Pages tagged "congress heights"
Turning the Light of Truth: #RentersDayofAction at Congress Heights
On Thursday, September 22nd, ONE DC, Justice First, tenants of Congress Heights, Brookland Manor, Museum Square, and our members and supporters rallied in solidarity with renters in DC and nationwide for the Renters Day of Action. Across the country, in more than 50 cities, renters rose up in powerful demonstrations of the power of everyday people standing up for racial, economic & social justice. Renters are making four major demands:
In DC, residents living at a Congress Heights property are making another demand. Department of Housing and Community Development must take control of 3200 13th Street SE from the current owners to prevent known slum landlords and developers from gaining site control to move forward with their development plan in which they seek to displace Congress Heights tenants. Affected residents at Congress Heights and the larger neighborhood must be given priority as to determining alternative plans to create the affordable housing originally intended for the site in a manner that is beneficial to and determined by the community. Additionally, DHCD must take action to recuperate the missing $1 million from the owners of 3200, and commit to reinvesting it back into the development of 3200 to create much needed income-based affordable housing on the property as was originally intended.
Workers with Project Retail also shared their experience with displacement in DC & request support for their petition for fair access to public transportation.
Photo Credit: O. Michael Leslie
March Against Slumlords and WIN for Affordable Housing in Congress Heights
By Clara Lincoln
Saturday, July 23 at 11am with the temperature pushing 100 degrees, over 40 people gathered around the Cleveland Park metro station to demand an end to the slumlord control of a Congress Heights property.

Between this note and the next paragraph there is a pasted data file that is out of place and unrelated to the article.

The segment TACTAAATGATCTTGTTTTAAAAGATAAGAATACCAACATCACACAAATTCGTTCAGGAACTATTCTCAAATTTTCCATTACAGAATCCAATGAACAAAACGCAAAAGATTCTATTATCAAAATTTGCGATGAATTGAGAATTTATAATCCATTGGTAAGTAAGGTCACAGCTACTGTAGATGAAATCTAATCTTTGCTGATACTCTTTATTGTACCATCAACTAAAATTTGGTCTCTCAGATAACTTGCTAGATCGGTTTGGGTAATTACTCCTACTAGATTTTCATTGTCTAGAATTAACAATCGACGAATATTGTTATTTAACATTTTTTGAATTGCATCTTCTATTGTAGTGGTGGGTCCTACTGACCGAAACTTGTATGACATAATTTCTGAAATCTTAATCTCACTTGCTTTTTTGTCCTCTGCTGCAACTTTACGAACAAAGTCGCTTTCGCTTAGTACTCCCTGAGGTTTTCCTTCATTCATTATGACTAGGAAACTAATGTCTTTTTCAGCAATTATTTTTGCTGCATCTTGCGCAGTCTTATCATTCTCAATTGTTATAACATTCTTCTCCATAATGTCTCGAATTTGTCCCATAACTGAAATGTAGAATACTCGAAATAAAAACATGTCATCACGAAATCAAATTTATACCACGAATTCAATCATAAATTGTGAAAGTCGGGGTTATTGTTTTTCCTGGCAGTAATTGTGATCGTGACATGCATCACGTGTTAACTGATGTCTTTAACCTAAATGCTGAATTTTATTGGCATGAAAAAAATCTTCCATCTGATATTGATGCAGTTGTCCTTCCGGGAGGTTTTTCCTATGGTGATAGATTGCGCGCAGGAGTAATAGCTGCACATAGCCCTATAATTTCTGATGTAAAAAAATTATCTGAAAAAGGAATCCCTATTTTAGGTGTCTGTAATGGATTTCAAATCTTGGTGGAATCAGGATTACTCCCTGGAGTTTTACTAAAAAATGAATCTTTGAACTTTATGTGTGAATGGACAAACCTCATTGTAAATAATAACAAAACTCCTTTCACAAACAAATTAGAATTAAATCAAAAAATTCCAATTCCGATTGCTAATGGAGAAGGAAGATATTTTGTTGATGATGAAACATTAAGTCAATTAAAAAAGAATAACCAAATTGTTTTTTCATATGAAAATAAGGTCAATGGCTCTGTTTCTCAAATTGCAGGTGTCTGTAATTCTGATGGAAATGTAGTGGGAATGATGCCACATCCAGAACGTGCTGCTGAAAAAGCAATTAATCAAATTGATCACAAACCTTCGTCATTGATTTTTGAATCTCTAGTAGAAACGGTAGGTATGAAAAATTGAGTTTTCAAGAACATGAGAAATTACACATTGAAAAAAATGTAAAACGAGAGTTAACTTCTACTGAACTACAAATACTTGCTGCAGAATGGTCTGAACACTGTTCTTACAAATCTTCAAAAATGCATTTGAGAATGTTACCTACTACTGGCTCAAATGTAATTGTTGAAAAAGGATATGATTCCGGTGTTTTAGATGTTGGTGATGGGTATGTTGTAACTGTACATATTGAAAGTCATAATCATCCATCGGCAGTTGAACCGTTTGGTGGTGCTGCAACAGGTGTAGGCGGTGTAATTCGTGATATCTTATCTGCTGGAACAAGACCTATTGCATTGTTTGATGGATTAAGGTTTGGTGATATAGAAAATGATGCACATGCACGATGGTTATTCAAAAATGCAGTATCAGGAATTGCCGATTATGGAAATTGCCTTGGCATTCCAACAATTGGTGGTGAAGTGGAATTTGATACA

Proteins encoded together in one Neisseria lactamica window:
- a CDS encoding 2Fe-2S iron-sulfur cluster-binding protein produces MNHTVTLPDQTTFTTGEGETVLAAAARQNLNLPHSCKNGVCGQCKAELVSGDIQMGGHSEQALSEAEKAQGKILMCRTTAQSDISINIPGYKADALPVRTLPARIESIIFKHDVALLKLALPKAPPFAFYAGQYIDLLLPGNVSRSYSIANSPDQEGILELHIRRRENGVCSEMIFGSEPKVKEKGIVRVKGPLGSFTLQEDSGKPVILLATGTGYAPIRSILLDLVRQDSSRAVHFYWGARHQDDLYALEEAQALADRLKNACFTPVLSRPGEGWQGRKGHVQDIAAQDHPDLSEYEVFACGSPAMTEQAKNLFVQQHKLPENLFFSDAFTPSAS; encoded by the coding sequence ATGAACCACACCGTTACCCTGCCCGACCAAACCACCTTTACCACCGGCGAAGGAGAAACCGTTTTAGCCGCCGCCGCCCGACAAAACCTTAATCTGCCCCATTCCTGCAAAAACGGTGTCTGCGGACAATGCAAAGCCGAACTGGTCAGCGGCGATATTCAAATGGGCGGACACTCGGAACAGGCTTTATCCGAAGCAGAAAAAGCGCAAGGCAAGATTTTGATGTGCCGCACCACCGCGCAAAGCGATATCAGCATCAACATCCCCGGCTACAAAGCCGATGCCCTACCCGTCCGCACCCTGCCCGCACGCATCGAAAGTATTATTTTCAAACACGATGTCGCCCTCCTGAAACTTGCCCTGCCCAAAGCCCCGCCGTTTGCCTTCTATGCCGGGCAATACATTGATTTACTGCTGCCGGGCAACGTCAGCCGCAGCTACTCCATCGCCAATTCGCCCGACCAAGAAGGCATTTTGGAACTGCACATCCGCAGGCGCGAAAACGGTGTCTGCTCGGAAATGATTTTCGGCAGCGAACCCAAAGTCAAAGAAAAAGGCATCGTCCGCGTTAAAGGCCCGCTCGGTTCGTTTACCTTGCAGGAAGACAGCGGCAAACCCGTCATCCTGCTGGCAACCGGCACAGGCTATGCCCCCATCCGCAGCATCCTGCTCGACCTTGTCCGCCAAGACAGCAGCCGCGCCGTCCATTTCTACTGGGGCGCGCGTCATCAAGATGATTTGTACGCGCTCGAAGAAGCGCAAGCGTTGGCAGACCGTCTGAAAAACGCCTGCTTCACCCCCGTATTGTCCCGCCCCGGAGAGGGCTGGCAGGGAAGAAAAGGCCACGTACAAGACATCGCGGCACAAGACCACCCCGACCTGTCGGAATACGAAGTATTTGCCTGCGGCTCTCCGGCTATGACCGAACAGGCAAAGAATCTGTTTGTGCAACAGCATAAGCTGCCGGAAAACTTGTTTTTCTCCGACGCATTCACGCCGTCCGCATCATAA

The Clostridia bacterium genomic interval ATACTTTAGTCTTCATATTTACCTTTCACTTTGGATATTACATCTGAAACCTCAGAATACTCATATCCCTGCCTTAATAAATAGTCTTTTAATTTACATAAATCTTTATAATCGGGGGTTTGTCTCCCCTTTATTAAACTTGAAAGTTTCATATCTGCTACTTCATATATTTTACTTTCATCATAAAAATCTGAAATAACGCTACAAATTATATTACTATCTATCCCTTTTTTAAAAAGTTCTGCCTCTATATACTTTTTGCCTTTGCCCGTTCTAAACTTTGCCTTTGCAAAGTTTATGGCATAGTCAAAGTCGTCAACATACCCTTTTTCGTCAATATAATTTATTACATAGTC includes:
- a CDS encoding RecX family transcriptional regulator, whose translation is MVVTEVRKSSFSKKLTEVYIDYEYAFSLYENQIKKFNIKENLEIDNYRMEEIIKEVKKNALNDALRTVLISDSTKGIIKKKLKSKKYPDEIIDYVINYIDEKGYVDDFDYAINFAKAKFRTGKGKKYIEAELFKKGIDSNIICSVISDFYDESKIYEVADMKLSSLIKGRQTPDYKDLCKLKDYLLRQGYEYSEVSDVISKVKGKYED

March Against Slumlords protest
Read more about the situation from Justice First here.
The protest began as people gathered at the Cleveland Park metro station, crowding into the shade of trees. Eugene Puryear of Justice First and Stop Police Terror Project DC took the mic and riled up the crowd, many of whom held signs about gentrification and slumlords. At least 5 people in the crowd were tenants either from Congress Heights or other buildings organizing to exercise their Tenant Opportunity to Purchase Act (TOPA) rights in order to buy their building.
After Eugene's explanation of where we were going and why, we started our uphill, sticky march to Geoff Griffis' house. Griffis is the developer who partnered with Sanford Capital, a slumlord responsible for letting building conditions deteriorate to the point that there are roaches & rats, flooded basements, and trash sitting for months waiting to be picked up. Justice First retrieved the address through online research on Griffis' donations to Mayor Bowser's 2014 mayoral campaign -- a strategic move on Griffis' part. Griffis is also involved in the wharf development, which received $95 million worth of waterfront property from the city for only $1.00.
Conditions at Congress Heights building